Literary snark and scandal
The author of How Opal Mehta Got Kissed, Got Wild, and Got A Life is being accused of plagiarism. Reminder: Innocent until proven guilty...anyway, the story was broken by the Harvard Crimson yesterday, and by last night, it had made the Associated Press Wire. By the time you read this, or at least by Tuesday, I imagine it will be the literary scandal d'jour.
It is easy to accidentally reuse a phrase from another book if it sticks in the back of your mind, so hopefully that's what happened. In any case, I'm sure we'll be hearing more about it.
I worry about the author, though. The knives had been sharpening for her as soon as she got a $500K book deal at the tender age of 19.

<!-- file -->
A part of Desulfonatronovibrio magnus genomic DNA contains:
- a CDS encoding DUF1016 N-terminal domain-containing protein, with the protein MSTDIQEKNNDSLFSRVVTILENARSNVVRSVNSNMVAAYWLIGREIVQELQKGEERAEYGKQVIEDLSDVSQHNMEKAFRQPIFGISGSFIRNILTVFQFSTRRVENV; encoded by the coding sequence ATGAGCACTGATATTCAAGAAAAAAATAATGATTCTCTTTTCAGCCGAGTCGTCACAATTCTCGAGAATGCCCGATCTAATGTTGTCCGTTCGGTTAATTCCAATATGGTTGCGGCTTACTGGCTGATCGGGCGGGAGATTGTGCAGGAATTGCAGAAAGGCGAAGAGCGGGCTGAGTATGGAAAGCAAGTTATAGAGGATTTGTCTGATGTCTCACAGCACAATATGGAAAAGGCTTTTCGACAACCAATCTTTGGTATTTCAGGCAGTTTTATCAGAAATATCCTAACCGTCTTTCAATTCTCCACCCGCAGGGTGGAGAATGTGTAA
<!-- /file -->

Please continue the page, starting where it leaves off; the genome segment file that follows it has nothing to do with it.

If you are a young author (say, 29 or under, but especially 25 or under), and you get a major book deal (say, six figures), the knives come out. It's so hard to get published in general, and to get such a high sum in particular, that if people can poke holes in your story, or in you personally, they will. But when you accidentally (or purposely) give them extra fodder, it only gets worse.
The book they're saying she allegedly plagiarized is Sloppy Firsts, a very popular novel in the teen/tween genre (between teen and adult).
After the Harvard U. sophomore's novel finally came out April 4, some reviews said it was a charming book, some others (in fact, one in a Harvard student magazine and the other written by a Harvard sophomore in the NY Observer) wrote about the book and its author with a negative slant.
It goes to show that a huge advance definitely has its downside for a young author - the scrutiny is pretty intense.
Thank god I didn't get $500,000 for Carrie Pilby (ha ha).